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Author: Charles Charles III
Illustrator: Richard Hook
Osprey (Elite)

In the 1840s, gold had officially been discovered in California, and many men made their way out West in search of riches. The early mining camps were dangerous places full of violence and crime. Law and order was needed, and the Vigilante Committee became the first organized deliverer of justice in these turbulent new towns. As more and more people headed out West, and many new towns sprang up, a more official system of law was needed. From the days of the California Gold Rush to the killing of Bill Tilghman, the last of the traditional frontier lawmen, this book discusses the men that shaped law and order in the 'Wild, Wild West'.

Author: Richard N. Pawling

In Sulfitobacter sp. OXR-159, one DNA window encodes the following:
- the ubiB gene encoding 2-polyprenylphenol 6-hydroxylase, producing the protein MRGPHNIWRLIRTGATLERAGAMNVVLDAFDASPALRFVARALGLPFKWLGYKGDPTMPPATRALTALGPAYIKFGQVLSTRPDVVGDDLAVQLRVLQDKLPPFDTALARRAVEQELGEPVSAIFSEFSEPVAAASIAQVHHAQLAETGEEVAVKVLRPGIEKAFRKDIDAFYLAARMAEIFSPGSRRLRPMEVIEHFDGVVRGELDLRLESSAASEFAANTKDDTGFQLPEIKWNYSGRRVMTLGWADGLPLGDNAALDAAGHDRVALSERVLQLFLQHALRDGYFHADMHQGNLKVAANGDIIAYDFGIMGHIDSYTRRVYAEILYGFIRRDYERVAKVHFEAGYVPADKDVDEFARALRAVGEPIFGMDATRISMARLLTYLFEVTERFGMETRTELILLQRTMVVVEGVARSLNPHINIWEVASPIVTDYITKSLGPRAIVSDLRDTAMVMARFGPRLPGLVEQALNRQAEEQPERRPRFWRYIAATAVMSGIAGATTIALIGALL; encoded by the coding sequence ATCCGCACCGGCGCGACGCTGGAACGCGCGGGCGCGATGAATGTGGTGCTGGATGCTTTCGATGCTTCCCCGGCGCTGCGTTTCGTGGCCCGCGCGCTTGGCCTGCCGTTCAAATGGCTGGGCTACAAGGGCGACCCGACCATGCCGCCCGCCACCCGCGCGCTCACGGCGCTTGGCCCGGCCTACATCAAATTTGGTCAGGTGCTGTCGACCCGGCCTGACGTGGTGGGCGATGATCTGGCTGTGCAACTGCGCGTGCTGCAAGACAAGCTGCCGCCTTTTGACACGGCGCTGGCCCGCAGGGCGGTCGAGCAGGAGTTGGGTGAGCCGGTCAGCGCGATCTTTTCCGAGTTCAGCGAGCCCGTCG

This book is an indispensable guide to the often misunderstood field of living history. It presents the actuality that there is a great deal more involved in this discipline than merely “wearing old clothes and going back to the past.” This volume succinctly captures the perspectives that Richard Pawling has gained from over thirty-five years of experience in the interpretive profession (in county, state and national parks and as entrepreneur and owner of Rich Pawling’s History Alive!). Here, Pawling shares his observations and advice about everything from designing a living history persona to his successful use of this provocative teaching technique in the college classroom, to the role of research in helping you to learn about your own genealogical past. Though written for a broad audience, this book should be of particular interest to those employed as an interpretive park ranger or a naturalist, a museum or tour guide, or those who volunteer as a military reenactor or as a docent at a park, museum or historic site. Old Clothes presents the important lessons Pawling has learned along the way, the most important of which is that “life is a journey and understanding our past plays an important role in helping us to continue to learn not only about life in general, but more importantly, about ourselves.”

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